“To Write Love on Her Arms” is a beautiful movement. Beautiful and so desperately needed. It’s beauty is made more intense by the truth that all of us struggle with body image, self-esteem, and confidence at some point. Some of us, most of us, will revisit the same dark thoughts and memories repeatedly through our lives.
To Write Love on Her Arms is a non-profit movement dedicated to presenting hope and finding help for people struggling with depression, addiction, self-injury and suicide. TWLOHA exists to encourage, inform, inspire and also to invest directly into treatment and recovery.
This letter was on their blog last week, and it gave me chills.
I’ve always let some imperfection or another stand in the way of me seeing what you truly are, that you are beautiful. You are a divine creation housing the most valuable thing known to the universe, my soul. I’m beginning to realize that a person’s soul has the capacity to radiate light that transcends all the characteristics that I have been conditioned to believe are flaws.
You naturally tell a story. Your blue-green veins are like a map to where your heart has been and where it is going. The curve of your waist and the shape of your cheekbones tell a tale of heritage and ethnicity. There are crayon markings on the wall somewhere that has measured your height throughout the years. Always returning to the same spot to see how you’ve changed.
Your eyes bare resemblance to nature. They are a deep forest green with golden yellow sunflower flecks. Your faded birthmark, once beet red, brought me shame because all I wanted was to conform. It now reminds me of how unique you are and all I want is to be different.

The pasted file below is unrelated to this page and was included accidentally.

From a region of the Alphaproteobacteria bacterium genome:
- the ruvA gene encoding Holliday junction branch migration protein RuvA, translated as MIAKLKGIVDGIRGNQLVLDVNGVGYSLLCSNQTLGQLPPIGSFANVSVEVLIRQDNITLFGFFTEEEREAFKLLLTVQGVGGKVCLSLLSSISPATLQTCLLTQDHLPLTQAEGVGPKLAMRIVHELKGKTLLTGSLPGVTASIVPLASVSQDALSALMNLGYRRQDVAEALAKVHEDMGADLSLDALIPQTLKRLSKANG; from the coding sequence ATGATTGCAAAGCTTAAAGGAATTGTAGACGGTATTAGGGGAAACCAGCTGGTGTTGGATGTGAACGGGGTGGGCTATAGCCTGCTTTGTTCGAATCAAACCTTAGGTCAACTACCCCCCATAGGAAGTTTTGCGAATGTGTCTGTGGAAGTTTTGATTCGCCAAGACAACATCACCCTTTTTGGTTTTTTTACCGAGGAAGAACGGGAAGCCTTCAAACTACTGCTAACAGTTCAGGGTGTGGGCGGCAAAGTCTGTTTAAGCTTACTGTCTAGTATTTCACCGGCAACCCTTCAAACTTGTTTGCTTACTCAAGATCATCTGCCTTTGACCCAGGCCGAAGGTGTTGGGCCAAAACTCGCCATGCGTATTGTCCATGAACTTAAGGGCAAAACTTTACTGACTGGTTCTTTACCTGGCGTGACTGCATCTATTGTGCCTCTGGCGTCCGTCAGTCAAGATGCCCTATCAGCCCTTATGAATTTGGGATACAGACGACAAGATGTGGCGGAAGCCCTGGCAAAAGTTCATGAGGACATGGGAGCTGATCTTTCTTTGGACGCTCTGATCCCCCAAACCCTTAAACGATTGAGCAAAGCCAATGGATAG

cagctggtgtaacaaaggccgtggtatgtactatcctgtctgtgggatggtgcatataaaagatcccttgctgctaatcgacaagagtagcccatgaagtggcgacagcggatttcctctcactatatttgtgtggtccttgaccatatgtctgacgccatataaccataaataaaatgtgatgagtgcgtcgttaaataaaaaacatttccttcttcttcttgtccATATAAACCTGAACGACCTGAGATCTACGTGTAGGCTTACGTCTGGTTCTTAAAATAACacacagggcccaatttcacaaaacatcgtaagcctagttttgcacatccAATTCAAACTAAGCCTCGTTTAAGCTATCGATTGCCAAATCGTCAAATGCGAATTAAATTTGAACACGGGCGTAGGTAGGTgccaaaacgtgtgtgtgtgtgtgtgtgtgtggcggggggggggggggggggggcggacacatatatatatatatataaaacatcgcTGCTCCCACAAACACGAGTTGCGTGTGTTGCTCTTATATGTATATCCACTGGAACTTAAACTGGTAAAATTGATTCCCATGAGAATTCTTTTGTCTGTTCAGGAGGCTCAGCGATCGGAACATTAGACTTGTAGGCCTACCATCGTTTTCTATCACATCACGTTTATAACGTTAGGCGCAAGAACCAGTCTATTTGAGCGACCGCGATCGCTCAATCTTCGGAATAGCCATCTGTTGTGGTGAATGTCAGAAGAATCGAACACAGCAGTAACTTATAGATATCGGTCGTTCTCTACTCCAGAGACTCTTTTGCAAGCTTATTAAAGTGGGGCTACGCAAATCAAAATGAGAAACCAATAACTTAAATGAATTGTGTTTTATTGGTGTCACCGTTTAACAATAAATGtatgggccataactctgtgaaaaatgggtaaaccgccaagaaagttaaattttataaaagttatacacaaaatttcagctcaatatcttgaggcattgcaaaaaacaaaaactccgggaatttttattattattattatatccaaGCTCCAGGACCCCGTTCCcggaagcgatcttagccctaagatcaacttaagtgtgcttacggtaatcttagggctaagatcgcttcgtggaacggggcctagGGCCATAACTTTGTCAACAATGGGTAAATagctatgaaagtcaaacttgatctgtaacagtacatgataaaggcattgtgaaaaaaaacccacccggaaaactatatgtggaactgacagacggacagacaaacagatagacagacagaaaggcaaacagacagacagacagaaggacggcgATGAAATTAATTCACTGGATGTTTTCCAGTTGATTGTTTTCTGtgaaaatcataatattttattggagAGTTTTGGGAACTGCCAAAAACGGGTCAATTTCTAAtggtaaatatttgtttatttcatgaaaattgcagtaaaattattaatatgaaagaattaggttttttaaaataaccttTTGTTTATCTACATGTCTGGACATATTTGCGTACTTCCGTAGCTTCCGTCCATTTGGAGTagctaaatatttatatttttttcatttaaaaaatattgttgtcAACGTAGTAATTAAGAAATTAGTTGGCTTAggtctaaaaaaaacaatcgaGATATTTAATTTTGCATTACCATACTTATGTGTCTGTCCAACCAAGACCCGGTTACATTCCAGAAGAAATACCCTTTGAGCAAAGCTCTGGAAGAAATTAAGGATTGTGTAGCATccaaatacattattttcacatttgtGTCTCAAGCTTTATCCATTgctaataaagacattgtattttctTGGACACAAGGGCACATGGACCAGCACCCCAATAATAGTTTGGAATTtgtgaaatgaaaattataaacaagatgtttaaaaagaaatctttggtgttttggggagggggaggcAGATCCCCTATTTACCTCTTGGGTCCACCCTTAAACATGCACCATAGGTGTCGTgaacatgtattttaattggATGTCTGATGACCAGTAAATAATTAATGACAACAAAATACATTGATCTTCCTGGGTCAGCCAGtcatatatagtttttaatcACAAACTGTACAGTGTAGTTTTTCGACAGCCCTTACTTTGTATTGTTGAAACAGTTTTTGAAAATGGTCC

Your body begins as a story but continues with new chapters throughout your life. Some are chapters of sadness and pain, others of joy, and all of growth. Each chapter a blank canvas meant to be painted by our experiences. Photos are memories but so are our bodies in a way that’s more real, no posing and no fakeness.
I’m realizing these things now, but I’m so sorry that I didn’t realize them before. I’ve done everything I could to destroy the canvas and deface and burn the pages of different chapters.
I’ve waged war on you before; used razor blades to feel and drugs to numb. I’ve used caffeine to stay awake and alcohol to sleep. Abusing the side effects of my prescription drugs like loss of appetite, to deliberately starve myself into making you skinnier. I’ve spent far too much time on a scale that merely weighs your effect on gravity, not the depth of your beauty. I wanted you to look like one of those girls in the magazines.
But in the ruins there is still a canvas. There is still beauty in your brokenness. The faded scars show healing reminding me that even though I’ve been in dark places, I’ve survived and learned and become stronger.
Although the war is over, the world still takes its toll. You have calluses on your hands from me writing too much and concentrating too hard. Yet the words are beautiful and the studying is worth it. You have the ache when it rains from broken bones, and stretch marks from growing too fast. You have burns from jobs and scars from falls. But those experiences were worth it.
Dear body, as I grow older I worry about how you will age. Together we gain wisdom and wrinkles, after being young and beautiful and naïve. The wisdom tells us that the beauty doesn’t subside, it only changes, and more of it comes from within. So I won’t worry when my hair doesn’t look just right, or when I do something stupidly funny and emerge with another scar because you are telling a story. And what would I be without my story and my past?